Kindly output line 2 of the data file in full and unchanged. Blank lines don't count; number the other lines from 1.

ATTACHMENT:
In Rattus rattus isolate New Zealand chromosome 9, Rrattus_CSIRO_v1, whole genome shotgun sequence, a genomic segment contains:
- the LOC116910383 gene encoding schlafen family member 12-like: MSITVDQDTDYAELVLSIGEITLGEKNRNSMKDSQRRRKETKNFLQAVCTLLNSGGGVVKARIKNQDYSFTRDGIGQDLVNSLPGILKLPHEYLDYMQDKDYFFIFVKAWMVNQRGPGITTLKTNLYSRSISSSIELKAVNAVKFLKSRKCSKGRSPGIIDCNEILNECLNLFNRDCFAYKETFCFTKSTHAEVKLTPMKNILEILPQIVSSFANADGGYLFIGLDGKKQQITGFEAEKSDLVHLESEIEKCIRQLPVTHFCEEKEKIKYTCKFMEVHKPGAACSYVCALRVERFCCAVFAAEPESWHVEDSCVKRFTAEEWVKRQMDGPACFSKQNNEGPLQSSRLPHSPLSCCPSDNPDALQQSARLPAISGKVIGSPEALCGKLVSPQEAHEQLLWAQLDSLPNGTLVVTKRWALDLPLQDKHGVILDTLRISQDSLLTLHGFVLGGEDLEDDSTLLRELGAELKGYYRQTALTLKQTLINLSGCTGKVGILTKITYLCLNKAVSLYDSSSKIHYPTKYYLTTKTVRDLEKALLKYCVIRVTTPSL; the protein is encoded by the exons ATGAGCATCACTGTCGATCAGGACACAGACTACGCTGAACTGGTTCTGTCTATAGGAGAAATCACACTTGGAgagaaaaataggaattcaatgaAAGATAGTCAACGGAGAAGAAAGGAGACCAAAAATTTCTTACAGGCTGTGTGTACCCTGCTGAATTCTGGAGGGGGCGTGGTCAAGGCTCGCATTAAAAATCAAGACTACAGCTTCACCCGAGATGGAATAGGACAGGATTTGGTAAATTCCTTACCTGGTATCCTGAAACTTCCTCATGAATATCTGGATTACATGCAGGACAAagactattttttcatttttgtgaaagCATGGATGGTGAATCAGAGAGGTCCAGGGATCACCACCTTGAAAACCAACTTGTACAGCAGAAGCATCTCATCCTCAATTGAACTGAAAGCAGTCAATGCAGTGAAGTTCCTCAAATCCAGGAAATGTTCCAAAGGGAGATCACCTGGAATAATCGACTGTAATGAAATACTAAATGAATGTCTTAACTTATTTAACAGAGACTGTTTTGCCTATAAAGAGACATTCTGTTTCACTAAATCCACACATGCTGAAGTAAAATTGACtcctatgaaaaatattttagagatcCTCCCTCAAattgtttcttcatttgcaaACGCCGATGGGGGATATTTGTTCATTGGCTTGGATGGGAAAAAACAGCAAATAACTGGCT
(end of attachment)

- the LOC116910383 gene encoding schlafen family member 12-like: MSITVDQDTDYAELVLSIGEITLGEKNRNSMKDSQRRRKETKNFLQAVCTLLNSGGGVVKARIKNQDYSFTRDGIGQDLVNSLPGILKLPHEYLDYMQDKDYFFIFVKAWMVNQRGPGITTLKTNLYSRSISSSIELKAVNAVKFLKSRKCSKGRSPGIIDCNEILNECLNLFNRDCFAYKETFCFTKSTHAEVKLTPMKNILEILPQIVSSFANADGGYLFIGLDGKKQQITGFEAEKSDLVHLESEIEKCIRQLPVTHFCEEKEKIKYTCKFMEVHKPGAACSYVCALRVERFCCAVFAAEPESWHVEDSCVKRFTAEEWVKRQMDGPACFSKQNNEGPLQSSRLPHSPLSCCPSDNPDALQQSARLPAISGKVIGSPEALCGKLVSPQEAHEQLLWAQLDSLPNGTLVVTKRWALDLPLQDKHGVILDTLRISQDSLLTLHGFVLGGEDLEDDSTLLRELGAELKGYYRQTALTLKQTLINLSGCTGKVGILTKITYLCLNKAVSLYDSSSKIHYPTKYYLTTKTVRDLEKALLKYCVIRVTTPSL; the protein is encoded by the exons ATGAGCATCACTGTCGATCAGGACACAGACTACGCTGAACTGGTTCTGTCTATAGGAGAAATCACACTTGGAgagaaaaataggaattcaatgaAAGATAGTCAACGGAGAAGAAAGGAGACCAAAAATTTCTTACAGGCTGTGTGTACCCTGCTGAATTCTGGAGGGGGCGTGGTCAAGGCTCGCATTAAAAATCAAGACTACAGCTTCACCCGAGATGGAATAGGACAGGATTTGGTAAATTCCTTACCTGGTATCCTGAAACTTCCTCATGAATATCTGGATTACATGCAGGACAAagactattttttcatttttgtgaaagCATGGATGGTGAATCAGAGAGGTCCAGGGATCACCACCTTGAAAACCAACTTGTACAGCAGAAGCATCTCATCCTCAATTGAACTGAAAGCAGTCAATGCAGTGAAGTTCCTCAAATCCAGGAAATGTTCCAAAGGGAGATCACCTGGAATAATCGACTGTAATGAAATACTAAATGAATGTCTTAACTTATTTAACAGAGACTGTTTTGCCTATAAAGAGACATTCTGTTTCACTAAATCCACACATGCTGAAGTAAAATTGACtcctatgaaaaatattttagagatcCTCCCTCAAattgtttcttcatttgcaaACGCCGATGGGGGATATTTGTTCATTGGCTTGGATGGGAAAAAACAGCAAATAACTGGCT